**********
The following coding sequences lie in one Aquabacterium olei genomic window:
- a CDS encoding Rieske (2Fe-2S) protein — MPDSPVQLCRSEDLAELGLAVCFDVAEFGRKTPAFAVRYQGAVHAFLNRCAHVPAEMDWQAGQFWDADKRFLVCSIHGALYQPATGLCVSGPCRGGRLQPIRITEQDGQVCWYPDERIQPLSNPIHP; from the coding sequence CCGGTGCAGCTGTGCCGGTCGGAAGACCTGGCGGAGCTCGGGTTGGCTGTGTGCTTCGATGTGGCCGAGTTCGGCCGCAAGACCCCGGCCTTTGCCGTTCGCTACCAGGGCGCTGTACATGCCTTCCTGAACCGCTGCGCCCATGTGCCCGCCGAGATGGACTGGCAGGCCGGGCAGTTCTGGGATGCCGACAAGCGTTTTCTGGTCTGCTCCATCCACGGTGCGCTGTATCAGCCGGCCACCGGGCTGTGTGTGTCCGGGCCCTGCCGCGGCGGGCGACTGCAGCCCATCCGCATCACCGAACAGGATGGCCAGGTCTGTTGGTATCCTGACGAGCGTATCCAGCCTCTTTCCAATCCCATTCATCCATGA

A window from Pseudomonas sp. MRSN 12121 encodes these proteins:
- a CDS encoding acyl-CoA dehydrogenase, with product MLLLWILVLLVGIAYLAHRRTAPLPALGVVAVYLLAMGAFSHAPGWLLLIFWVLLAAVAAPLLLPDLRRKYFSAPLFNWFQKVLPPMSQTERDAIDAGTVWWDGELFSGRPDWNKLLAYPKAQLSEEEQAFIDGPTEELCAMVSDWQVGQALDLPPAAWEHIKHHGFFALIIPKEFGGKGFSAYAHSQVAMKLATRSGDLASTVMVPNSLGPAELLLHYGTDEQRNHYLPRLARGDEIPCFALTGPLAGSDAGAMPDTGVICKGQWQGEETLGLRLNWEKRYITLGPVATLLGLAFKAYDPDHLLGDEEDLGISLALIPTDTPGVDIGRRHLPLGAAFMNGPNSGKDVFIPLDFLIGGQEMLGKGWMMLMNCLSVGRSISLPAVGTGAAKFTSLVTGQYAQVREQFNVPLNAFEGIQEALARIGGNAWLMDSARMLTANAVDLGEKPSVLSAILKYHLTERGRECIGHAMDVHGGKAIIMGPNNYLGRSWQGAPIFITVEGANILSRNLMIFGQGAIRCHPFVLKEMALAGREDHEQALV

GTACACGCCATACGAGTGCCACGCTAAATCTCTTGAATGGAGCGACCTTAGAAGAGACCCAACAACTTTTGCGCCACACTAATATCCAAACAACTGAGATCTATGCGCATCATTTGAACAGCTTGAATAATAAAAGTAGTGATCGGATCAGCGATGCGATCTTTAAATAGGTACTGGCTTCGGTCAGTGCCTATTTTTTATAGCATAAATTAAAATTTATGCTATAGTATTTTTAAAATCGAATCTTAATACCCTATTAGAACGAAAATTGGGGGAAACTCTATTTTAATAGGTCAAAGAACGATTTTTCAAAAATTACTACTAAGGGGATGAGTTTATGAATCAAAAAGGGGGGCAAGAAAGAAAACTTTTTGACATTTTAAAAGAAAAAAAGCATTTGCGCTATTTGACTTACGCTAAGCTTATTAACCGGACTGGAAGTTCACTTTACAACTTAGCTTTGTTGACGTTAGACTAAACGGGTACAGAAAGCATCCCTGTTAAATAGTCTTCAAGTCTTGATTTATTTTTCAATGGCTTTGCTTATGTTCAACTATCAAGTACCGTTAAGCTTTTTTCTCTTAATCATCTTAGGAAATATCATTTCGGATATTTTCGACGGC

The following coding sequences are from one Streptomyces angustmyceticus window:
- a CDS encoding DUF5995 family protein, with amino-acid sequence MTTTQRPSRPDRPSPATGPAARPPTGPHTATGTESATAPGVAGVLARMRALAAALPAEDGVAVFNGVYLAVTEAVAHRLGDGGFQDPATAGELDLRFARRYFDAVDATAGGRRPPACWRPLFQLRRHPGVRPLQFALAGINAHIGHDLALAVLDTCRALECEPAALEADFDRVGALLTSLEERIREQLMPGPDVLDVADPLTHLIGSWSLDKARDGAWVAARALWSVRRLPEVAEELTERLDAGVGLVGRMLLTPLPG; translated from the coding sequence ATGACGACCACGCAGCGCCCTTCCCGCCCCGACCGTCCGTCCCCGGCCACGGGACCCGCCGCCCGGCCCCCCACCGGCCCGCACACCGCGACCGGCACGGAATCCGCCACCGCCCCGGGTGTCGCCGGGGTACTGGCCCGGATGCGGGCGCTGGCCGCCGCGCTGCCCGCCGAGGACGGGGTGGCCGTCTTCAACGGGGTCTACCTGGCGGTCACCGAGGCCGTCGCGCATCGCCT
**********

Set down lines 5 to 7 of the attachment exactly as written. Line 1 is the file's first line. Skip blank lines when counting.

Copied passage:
GTACACGCCATACGAGTGCCACGCTAAATCTCTTGAATGGAGCGACCTTAGAAGAGACCCAACAACTTTTGCGCCACACTAATATCCAAACAACTGAGATCTATGCGCATCATTTGAACAGCTTGAATAATAAAAGTAGTGATCGGATCAGCGATGCGATCTTTAAATAGGTACTGGCTTCGGTCAGTGCCTATTTTTTATAGCATAAATTAAAATTTATGCTATAGTATTTTTAAAATCGAATCTTAATACCCTATTAGAACGAAAATTGGGGGAAACTCTATTTTAATAGGTCAAAGAACGATTTTTCAAAAATTACTACTAAGGGGATGAGTTTATGAATCAAAAAGGGGGGCAAGAAAGAAAACTTTTTGACATTTTAAAAGAAAAAAAGCATTTGCGCTATTTGACTTACGCTAAGCTTATTAACCGGACTGGAAGTTCACTTTACAACTTAGCTTTGTTGACGTTAGACTAAACGGGTACAGAAAGCATCCCTGTTAAATAGTCTTCAAGTCTTGATTTATTTTTCAATGGCTTTGCTTATGTTCAACTATCAAGTACCGTTAAGCTTTTTTCTCTTAATCATCTTAGGAAATATCATTTCGGATATTTTCGACGGC

The following coding sequences are from one Streptomyces angustmyceticus window:
- a CDS encoding DUF5995 family protein, with amino-acid sequence MTTTQRPSRPDRPSPATGPAARPPTGPHTATGTESATAPGVAGVLARMRALAAALPAEDGVAVFNGVYLAVTEAVAHRLGDGGFQDPATAGELDLRFARRYFDAVDATAGGRRPPACWRPLFQLRRHPGVRPLQFALAGINAHIGHDLALAVLDTCRALECEPAALEADFDRVGALLTSLEERIREQLMPGPDVLDVADPLTHLIGSWSLDKARDGAWVAARALWSVRRLPEVAEELTERLDAGVGLVGRMLLTPLPG; translated from the coding sequence ATGACGACCACGCAGCGCCCTTCCCGCCCCGACCGTCCGTCCCCGGCCACGGGACCCGCCGCCCGGCCCCCCACCGGCCCGCACACCGCGACCGGCACGGAATCCGCCACCGCCCCGGGTGTCGCCGGGGTACTGGCCCGGATGCGGGCGCTGGCCGCCGCGCTGCCCGCCGAGGACGGGGTGGCCGTCTTCAACGGGGTCTACCTGGCGGTCACCGAGGCCGTCGCGCATCGCCT